This section is provided to help you make the most of Westchester Index, launched by the Westchester Community Foundation.
This project includes data for Westchester County, municipalities and school districts inside the county, three surrounding counties (Putnam, Rockland, and Nassau), the state of New York and the nation.
Westchester Index is rich with information, with indicators provided in both text and graphic format. Detailed information, trends and maps are also available. Some users will want quick reference information, while others will want more detail. Spending a few minutes reviewing this section may aid your work and help make using the Westchester Index website a more satisfying experience.
Information on this site can be accessed from the topic links that extend across the entire page just above the main image. To view a list of all of the indicators tracked, click the All Indicators tab on the right-hand side of the topic list. Helpful links are listed to the below the search bar and at the bottom of the website, including:
|Dashboards||A visual summary of key indicator data across topic areas.|
Maps on select indicators listed by topic.
Information on the goals of the Westchester County Index and the organizations that participated in developing it and the geographic areas it encompasses.
|Using the Site||A guide to the site features and functions – current section.|
|News & Insights||Articles/blogs and events regarding the community.|
The site is organized by topics, subtopics and indicators. Six categories or topics were selected for Westchester Index. These topics are shown above the main image and arranged alphabetically across the page. By clicking on any of these topics, you will be provided with the Key Trends, Indicators, and Related Indicators.
On each Overview topic page you will find a brief description of the topic. Below that are Featured Topic Indicators providing quick access to information that is featured on important issues impacting our county, and a summary of key trends, followed by a list of indicators in that topic.
Here are several additional tips for navigating the Westchester Index website:
|To return to the home page...||From any page on the site, you can return to the home page by clicking on the Westchester Index logo in the upper left corner of the page.|
|To get to a topic page...||From any page on the site, you can navigate to a topic page by clicking on the name of the topic.|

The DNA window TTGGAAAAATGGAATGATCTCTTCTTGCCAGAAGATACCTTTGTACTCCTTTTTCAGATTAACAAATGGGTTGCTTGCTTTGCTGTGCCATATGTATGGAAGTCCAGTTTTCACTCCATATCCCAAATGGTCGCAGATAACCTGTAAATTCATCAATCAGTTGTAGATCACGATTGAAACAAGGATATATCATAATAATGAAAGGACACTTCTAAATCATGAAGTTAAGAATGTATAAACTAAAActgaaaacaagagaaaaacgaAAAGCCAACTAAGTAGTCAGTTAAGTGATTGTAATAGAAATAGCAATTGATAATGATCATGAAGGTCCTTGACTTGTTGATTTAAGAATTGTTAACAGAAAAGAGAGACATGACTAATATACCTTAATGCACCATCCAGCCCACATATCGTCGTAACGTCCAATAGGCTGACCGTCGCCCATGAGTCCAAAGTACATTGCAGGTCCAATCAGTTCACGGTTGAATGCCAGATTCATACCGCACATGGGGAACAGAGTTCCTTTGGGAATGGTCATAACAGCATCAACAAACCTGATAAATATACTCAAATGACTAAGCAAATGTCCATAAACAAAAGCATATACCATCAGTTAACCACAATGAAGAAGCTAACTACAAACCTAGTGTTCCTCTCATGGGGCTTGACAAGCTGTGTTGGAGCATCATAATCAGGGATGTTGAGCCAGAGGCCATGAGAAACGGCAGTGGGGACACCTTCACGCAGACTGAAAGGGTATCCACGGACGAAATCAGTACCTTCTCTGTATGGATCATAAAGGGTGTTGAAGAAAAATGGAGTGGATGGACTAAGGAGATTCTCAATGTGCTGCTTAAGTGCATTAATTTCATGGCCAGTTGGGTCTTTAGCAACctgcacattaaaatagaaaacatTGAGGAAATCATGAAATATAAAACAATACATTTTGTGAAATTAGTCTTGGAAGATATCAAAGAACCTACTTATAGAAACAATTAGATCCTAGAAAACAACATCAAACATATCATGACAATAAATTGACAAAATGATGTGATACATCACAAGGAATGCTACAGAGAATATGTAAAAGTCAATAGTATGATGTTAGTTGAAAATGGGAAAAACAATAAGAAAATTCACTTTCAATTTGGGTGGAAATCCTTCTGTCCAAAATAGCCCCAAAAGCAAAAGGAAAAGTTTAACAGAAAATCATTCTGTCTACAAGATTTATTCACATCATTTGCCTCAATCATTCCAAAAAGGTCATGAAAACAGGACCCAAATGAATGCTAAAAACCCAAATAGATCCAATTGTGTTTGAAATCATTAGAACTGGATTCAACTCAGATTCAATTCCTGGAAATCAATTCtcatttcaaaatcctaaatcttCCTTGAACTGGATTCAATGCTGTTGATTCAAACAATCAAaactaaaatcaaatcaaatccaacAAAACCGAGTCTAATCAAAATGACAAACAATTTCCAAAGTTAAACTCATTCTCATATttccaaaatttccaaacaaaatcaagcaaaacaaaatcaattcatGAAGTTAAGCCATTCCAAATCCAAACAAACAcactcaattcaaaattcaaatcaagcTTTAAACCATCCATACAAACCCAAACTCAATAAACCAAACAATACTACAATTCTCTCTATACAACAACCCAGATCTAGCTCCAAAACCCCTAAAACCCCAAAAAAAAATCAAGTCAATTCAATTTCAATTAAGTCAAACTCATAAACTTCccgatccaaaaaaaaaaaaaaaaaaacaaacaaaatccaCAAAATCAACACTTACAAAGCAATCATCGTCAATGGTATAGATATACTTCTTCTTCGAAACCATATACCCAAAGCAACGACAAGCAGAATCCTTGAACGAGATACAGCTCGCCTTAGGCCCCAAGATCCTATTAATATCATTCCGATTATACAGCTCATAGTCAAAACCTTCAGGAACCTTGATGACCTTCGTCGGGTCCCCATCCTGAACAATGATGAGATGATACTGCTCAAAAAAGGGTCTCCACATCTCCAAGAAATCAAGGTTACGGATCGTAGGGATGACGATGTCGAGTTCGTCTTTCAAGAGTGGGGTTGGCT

|To customize charts...||After clicking on the charts in the detailed indicator pages, you can customize your own chart with the data available by clicking on or off the items in the legend. To view the underlying data, hover over the chart. You may also print or save these charts using the buttons in the upper right corner of the chart.|
|To download data...||After clicking on the detailed indicator pages, scroll to the bottom of a table to see the Download Data Table button. This will open an Excel spreadsheet.|
|Term||Definition and How it is Used in the Westchester Index Website|
|Indicator||An indicator is a measure that helps to describe an economic, environmental, social or cultural condition over time. An indicator is usually expressed as a rate or percent, such as the poverty rate, the unemployment rate or the high school graduation rate. Westchester Index provides information and analysis on 65 indicators throughout this website. For each of the six indicator categories, the individual indicators are accessed from the main page, or topic page. A list of every indicator is available by clicking on “All Indicators” on the right side of the Health topic.|
|Inflation Adjusted||This refers to an actual value that is adjusted to account for inflation. The changes in a series of actual values over time reflect several factors, including inflation. If the series is inflation adjusted, however, the changes reflect only the other factors. For example, average salary in our state (Economic Security) is adjusted to the most recent year in the series.|
|Median||The median refers to the mid-point of a set of values. For example, median household income in our state (Economic Security) is $71,117. The median represents the mid-point (half the values are above the median and half below).|
|Percent||The portion of the whole represented by any given value. The whole is 100 percent, and the percent of any given value is its relationship to 100 percent. Mathematically, the percent is derived by dividing the given value by the value of the whole, and then by multiplying the result by 100 to express the result as a percent.|
|Poverty Level||The United States government uses two principal methods to measure poverty: the poverty thresholds established by the Census Bureau and the poverty guidelines used by the Department of Health and Human Services. The Census Bureau approach is used to determine how many people live in poverty, and the Health and Human Services data is used for various benefit programs, such as eligibility for food stamps. In some applications, eligibility for federal assistance programs is based on multiples of the poverty guidelines (such as 125% or 165% of the poverty level). The difference in these measures is not significant.|
|Rate||The relationship between two values. For example, when driving, the rate of speed is measured by the distance traveled (miles) in a certain amount of time (hours). Hence, the rate of speed is expressed as miles per hour. Rates can be expressed in a variety of ways. Westchester Index strives to use rates that are understandable. An example is the serious crime rate per 10,000 residents (Community).|